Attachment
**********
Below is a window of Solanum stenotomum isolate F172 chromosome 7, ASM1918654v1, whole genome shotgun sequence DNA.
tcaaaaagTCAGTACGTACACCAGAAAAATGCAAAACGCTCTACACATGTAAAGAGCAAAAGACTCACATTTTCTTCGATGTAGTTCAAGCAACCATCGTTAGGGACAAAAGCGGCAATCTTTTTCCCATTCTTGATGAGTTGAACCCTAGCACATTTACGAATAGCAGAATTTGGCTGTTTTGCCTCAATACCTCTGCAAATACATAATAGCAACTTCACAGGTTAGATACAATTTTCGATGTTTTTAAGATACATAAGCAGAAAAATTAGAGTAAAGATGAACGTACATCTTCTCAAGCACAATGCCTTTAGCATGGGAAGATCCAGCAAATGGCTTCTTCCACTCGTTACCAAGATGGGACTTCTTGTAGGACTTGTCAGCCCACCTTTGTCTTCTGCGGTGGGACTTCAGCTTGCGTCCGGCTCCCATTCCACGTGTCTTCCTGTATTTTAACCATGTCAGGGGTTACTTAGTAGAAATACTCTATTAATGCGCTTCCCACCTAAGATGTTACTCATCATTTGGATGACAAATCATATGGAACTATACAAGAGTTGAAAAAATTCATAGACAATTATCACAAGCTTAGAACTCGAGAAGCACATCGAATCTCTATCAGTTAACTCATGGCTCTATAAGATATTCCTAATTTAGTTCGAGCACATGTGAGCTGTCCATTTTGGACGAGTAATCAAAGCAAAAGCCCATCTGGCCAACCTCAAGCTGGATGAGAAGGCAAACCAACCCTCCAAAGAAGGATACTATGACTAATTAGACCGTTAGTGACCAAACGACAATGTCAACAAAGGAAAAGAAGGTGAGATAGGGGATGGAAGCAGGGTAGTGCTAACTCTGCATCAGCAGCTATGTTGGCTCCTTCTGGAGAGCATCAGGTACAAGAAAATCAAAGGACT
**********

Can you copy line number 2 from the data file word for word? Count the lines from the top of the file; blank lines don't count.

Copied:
tcaaaaagTCAGTACGTACACCAGAAAAATGCAAAACGCTCTACACATGTAAAGAGCAAAAGACTCACATTTTCTTCGATGTAGTTCAAGCAACCATCGTTAGGGACAAAAGCGGCAATCTTTTTCCCATTCTTGATGAGTTGAACCCTAGCACATTTACGAATAGCAGAATTTGGCTGTTTTGCCTCAATACCTCTGCAAATACATAATAGCAACTTCACAGGTTAGATACAATTTTCGATGTTTTTAAGATACATAAGCAGAAAAATTAGAGTAAAGATGAACGTACATCTTCTCAAGCACAATGCCTTTAGCATGGGAAGATCCAGCAAATGGCTTCTTCCACTCGTTACCAAGATGGGACTTCTTGTAGGACTTGTCAGCCCACCTTTGTCTTCTGCGGTGGGACTTCAGCTTGCGTCCGGCTCCCATTCCACGTGTCTTCCTGTATTTTAACCATGTCAGGGGTTACTTAGTAGAAATACTCTATTAATGCGCTTCCCACCTAAGATGTTACTCATCATTTGGATGACAAATCATATGGAACTATACAAGAGTTGAAAAAATTCATAGACAATTATCACAAGCTTAGAACTCGAGAAGCACATCGAATCTCTATCAGTTAACTCATGGCTCTATAAGATATTCCTAATTTAGTTCGAGCACATGTGAGCTGTCCATTTTGGACGAGTAATCAAAGCAAAAGCCCATCTGGCCAACCTCAAGCTGGATGAGAAGGCAAACCAACCCTCCAAAGAAGGATACTATGACTAATTAGACCGTTAGTGACCAAACGACAATGTCAACAAAGGAAAAGAAGGTGAGATAGGGGATGGAAGCAGGGTAGTGCTAACTCTGCATCAGCAGCTATGTTGGCTCCTTCTGGAGAGCATCAGGTACAAGAAAATCAAAGGACT